The U.S. and its allies reach an agreement with Iran regarding its long contested nuclear program

Framework for a nuclear deal with Iran was decided on today. The announcement was initially made during a joint press conference by Iran’s Foreign Minister Javad Zarif and E.U. Foreign Policy Chief Federica Mogherini in Lausanne Switzerland. The framework is expected to lead to a comprehensive nuclear agreement by June 30, 2015.

The agreement will be implemented in phases. Under the terms of the agreement, Iran agreed to reduce the number of centrifuges by two-thirds, stop enriching uranium for at least 10 years and reduce stockpiles of enriched uranium by 98% for 15 years. The country will also be subject to an inspections regime with various aspects that will last for 20 years or indefinitely. During the Lausanne Switzerland press release, Mogherini said that the E.U. and U.S. will both lift sanctions related to Iran’s nuclear program, but retain a “snap-back” capability that will reinstitute sanctions if Iran does not meet its obligations under the new deal.

Adding to an oversupplied oil market

Iran’s Oil Minister, Bijan Namdar Zangeneh, said that he expects Iran’s production to double over the course of the next few months. “In case the international sanctions against Iran are lifted, 1 MMBOPD will be added to the country’s crude oil production and exports in several months,” he said in recent weeks.

Oil fell as much as 5% after the news reached the market, as many feared that lifting sanctions on Iran would add to the global supply glut. Analysts at Raymond James believe that this new supply will only reach 0.5 MMBOPD initially, but it remains to be seen how lifting sanctions all at once, rather than over time like the analysts had predicted, might affect the amount of Iranian oil brought to the market. Even if all of Iran’s production comes back at once, Raymond James expects that to be no more than 0.7 MMBOPD.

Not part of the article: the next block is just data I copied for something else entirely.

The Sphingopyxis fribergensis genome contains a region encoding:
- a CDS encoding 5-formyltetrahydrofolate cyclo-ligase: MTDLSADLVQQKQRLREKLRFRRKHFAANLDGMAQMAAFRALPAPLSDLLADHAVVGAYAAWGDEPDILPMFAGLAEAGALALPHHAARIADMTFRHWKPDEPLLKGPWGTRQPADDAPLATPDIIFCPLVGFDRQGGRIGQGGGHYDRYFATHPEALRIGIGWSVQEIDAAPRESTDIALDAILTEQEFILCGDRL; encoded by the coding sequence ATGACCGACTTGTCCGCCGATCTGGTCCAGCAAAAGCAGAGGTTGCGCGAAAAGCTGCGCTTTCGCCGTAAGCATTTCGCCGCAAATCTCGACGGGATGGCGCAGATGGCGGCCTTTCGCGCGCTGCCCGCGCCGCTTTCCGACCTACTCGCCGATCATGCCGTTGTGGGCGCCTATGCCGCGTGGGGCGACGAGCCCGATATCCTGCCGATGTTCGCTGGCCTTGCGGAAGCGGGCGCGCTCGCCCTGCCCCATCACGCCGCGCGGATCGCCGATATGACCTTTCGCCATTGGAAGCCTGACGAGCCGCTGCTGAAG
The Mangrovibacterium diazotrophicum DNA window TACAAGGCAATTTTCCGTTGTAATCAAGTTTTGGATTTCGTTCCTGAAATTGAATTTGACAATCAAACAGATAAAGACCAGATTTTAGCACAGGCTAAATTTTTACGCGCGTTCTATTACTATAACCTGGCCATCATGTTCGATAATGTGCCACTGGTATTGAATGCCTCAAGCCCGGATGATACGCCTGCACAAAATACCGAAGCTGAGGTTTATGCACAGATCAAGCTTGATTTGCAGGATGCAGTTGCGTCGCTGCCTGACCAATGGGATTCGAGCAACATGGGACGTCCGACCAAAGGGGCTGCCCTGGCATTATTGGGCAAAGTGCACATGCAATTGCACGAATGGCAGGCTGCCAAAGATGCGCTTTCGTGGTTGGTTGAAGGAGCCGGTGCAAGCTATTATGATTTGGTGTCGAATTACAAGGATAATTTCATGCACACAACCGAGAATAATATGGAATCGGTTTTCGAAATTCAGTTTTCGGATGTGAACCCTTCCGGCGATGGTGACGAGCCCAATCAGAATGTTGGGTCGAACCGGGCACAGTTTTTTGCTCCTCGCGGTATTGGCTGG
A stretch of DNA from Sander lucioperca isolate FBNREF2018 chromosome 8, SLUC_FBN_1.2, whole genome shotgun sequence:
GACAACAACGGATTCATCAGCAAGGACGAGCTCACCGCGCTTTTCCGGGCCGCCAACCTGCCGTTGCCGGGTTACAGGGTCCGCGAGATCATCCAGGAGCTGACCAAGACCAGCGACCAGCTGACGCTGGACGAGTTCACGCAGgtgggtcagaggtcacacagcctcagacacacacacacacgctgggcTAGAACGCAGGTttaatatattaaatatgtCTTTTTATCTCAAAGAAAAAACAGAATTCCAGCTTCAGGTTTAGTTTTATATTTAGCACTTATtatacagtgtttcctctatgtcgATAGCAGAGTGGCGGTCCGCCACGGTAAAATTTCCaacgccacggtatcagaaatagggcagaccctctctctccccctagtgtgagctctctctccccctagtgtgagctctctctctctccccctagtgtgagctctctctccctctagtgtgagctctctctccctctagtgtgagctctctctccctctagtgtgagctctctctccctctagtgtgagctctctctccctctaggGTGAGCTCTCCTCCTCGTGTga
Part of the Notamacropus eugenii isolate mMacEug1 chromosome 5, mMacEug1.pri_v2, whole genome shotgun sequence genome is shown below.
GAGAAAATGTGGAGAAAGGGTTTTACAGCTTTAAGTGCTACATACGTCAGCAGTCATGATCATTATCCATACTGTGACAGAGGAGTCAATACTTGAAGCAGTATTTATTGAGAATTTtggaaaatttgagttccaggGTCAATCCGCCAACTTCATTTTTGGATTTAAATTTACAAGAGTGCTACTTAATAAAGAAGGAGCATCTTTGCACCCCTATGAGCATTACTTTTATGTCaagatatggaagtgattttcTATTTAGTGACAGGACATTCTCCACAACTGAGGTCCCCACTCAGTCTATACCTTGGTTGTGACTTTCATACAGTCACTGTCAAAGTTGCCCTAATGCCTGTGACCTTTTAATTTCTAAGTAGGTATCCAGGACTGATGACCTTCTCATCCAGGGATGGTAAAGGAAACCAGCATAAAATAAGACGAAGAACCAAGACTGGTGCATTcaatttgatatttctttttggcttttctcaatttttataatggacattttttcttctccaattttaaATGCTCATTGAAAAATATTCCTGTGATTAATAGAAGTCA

Andy Lipow, President of Lipow Oil Associates, said Iran’s oil is unlikely to reach the market until the third quarter of this year, but Brent crude prices will be tested. In his estimation, Brent crude could decline an additional $3, and eventually test $50/bbl.

The actual lifting of sanctions on Iran from the U.S. is likely to be hotly contested in the weeks and months to come, as many require Congressional approval to be removed. Many politicians on both sides of the isle were opposed to lifting sanctions in the first place, and will not want to lift all of the economic and financial restrictions against Iran at once, if at all. Some of the sanctions were also the result of executive action, meaning the president will have more flexibility in lifting those sanctions which were the result of the Executive Branch.

In a 25 minute speech given in the White House rose garden, President Obama voiced his pleasure with the deal and asked that Congress support the framework reached in Switzerland. “If this framework leads to a comprehensive deal, it will make the U.S., our allies and the world a safer place,” he said. The exact details of the agreement will be worked out between now and June.

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